The philosophy of the Sphere of Numbers holds that the structure of reality--the "equation of the moment"--can be analyzed and modified by someone with sufficient knowledge and power. The addition spell allows a priest to add a new mathematical term to the equation of the moment. This effectively allows a new object or even a living creature to be brought into existence temporarily.
The effect of this spell varies depending on the level of the caster. At 10th level or lower, addition can create a single, inanimate object weighing up to 10 pounds. The spell gives the priest only rudimentary control over the creation process, so the object cannot be complex. The object must be described in a single word or short phrase (e.g., "a water pitcher" or "a block of stone"). The caster has no control over elements such as shape or color; thus, the water pitcher might be short, squat, and blue, or tall, slender, and red.
Objects created with this spell cannot be of any greater mechanical complexity or technological level than a crossbow. If the priest tries to create an object that breaks this prohibition, the spell fails and nothing is created. Thus, if the priest tried to create "a pistol," assuming he had heard the word somewhere, the spell would fail.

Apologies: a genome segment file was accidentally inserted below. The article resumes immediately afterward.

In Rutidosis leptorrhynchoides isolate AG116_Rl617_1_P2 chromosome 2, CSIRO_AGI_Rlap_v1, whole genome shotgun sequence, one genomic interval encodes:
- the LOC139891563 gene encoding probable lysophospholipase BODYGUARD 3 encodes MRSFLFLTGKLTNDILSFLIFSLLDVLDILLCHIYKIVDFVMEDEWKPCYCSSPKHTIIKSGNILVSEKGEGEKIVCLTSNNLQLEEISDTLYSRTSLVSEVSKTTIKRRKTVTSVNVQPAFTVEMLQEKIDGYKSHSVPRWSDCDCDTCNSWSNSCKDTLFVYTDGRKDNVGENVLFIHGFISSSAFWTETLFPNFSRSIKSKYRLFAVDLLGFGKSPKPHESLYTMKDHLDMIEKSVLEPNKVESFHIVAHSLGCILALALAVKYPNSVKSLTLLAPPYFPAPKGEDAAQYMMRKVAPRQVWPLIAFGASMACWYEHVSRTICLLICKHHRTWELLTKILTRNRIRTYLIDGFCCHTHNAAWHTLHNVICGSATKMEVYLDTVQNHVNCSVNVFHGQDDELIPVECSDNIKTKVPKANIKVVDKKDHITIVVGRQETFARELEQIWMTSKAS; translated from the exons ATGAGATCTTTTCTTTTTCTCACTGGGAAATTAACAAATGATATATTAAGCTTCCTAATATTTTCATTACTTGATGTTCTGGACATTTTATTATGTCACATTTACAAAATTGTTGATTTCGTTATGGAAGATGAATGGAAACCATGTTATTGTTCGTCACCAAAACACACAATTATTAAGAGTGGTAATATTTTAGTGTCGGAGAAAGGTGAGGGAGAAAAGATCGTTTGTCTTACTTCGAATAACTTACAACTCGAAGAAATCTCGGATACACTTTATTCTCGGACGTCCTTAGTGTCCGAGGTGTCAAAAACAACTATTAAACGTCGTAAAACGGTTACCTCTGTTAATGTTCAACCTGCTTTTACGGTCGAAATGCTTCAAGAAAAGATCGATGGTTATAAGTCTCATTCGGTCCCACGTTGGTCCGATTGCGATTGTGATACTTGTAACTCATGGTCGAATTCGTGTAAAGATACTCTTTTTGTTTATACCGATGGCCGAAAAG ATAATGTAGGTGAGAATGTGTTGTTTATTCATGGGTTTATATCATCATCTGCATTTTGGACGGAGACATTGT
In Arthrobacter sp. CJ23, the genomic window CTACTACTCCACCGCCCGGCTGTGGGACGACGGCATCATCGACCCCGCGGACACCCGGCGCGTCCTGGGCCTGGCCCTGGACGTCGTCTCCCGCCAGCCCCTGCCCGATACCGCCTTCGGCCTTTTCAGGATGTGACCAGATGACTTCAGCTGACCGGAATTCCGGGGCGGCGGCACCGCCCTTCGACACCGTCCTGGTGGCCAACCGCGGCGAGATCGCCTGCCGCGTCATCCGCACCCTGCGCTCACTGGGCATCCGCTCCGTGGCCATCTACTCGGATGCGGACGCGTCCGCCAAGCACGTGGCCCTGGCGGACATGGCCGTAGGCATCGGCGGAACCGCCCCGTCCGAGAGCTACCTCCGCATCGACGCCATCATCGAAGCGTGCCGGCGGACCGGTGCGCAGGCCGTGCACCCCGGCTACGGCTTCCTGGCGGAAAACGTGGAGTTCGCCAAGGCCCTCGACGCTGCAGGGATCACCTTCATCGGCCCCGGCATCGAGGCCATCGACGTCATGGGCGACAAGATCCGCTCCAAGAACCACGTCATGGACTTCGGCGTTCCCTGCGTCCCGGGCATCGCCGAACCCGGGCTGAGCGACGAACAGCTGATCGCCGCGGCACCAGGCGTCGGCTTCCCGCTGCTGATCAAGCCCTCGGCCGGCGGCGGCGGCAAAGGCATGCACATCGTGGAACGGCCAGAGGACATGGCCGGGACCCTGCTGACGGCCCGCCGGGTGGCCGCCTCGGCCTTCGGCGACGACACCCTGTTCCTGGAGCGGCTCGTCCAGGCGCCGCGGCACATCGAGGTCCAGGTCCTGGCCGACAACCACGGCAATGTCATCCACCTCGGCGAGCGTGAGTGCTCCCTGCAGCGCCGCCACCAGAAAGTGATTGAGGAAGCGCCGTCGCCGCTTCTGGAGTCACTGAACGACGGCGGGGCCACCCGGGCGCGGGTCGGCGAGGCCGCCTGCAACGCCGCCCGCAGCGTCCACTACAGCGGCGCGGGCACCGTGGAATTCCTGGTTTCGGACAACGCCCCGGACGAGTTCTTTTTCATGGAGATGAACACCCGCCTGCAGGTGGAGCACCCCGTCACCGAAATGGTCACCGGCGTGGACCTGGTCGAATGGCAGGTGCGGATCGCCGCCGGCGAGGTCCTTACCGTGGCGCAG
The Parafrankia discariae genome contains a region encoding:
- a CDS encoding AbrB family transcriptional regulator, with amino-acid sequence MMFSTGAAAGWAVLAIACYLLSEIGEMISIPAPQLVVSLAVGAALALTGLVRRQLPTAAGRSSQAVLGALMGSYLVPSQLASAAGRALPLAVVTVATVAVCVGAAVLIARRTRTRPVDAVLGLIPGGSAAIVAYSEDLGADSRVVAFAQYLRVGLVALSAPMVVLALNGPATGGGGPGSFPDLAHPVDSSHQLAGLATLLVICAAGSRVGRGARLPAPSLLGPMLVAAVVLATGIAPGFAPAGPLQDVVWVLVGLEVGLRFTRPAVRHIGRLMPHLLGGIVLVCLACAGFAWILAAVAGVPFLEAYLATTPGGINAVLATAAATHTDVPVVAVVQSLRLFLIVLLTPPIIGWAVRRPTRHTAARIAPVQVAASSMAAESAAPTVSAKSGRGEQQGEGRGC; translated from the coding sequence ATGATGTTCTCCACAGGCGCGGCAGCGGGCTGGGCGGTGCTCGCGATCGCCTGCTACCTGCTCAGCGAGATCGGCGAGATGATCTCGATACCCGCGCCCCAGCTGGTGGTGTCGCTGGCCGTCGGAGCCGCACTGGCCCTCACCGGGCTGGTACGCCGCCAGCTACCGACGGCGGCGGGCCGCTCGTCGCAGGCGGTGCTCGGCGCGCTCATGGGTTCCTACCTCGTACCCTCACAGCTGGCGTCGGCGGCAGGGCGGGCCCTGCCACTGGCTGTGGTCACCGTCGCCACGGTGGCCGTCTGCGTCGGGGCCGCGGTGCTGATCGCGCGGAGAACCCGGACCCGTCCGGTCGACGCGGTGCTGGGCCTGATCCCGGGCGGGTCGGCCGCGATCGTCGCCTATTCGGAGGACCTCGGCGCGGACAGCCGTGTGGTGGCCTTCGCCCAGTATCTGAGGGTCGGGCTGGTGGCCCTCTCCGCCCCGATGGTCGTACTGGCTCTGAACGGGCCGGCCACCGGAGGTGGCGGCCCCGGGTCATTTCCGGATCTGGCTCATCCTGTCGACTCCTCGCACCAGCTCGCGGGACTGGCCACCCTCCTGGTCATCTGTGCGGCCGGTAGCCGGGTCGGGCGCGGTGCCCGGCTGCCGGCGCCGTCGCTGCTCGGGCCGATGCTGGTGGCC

Objects cannot contain any information in an abstract form such as writing or diagrams. If the priest tries to create an object that breaks this prohibition, there are two possible results: the spell may fail, or the object may be created without the information.
Thus, if the priest were to attempt to create "a spellbook," the result would be either a book similar to a spellbook with blank pages, or nothing at all.
The object appears at whatever location the caster wills, as long as it is within spell range. The object cannot appear in the same space occupied by another object or creature, or within a hollow object (for example, the priest cannot create an object blocking the trachea of an enemy).
The object created by addition remains in existence for 1 turn per level of the caster.
During this time, it obeys all the laws of physics as if it were a "real" object. The object cannot be disbelieved and spells such as true seeing cannot distinguish it from a naturally-occurring object.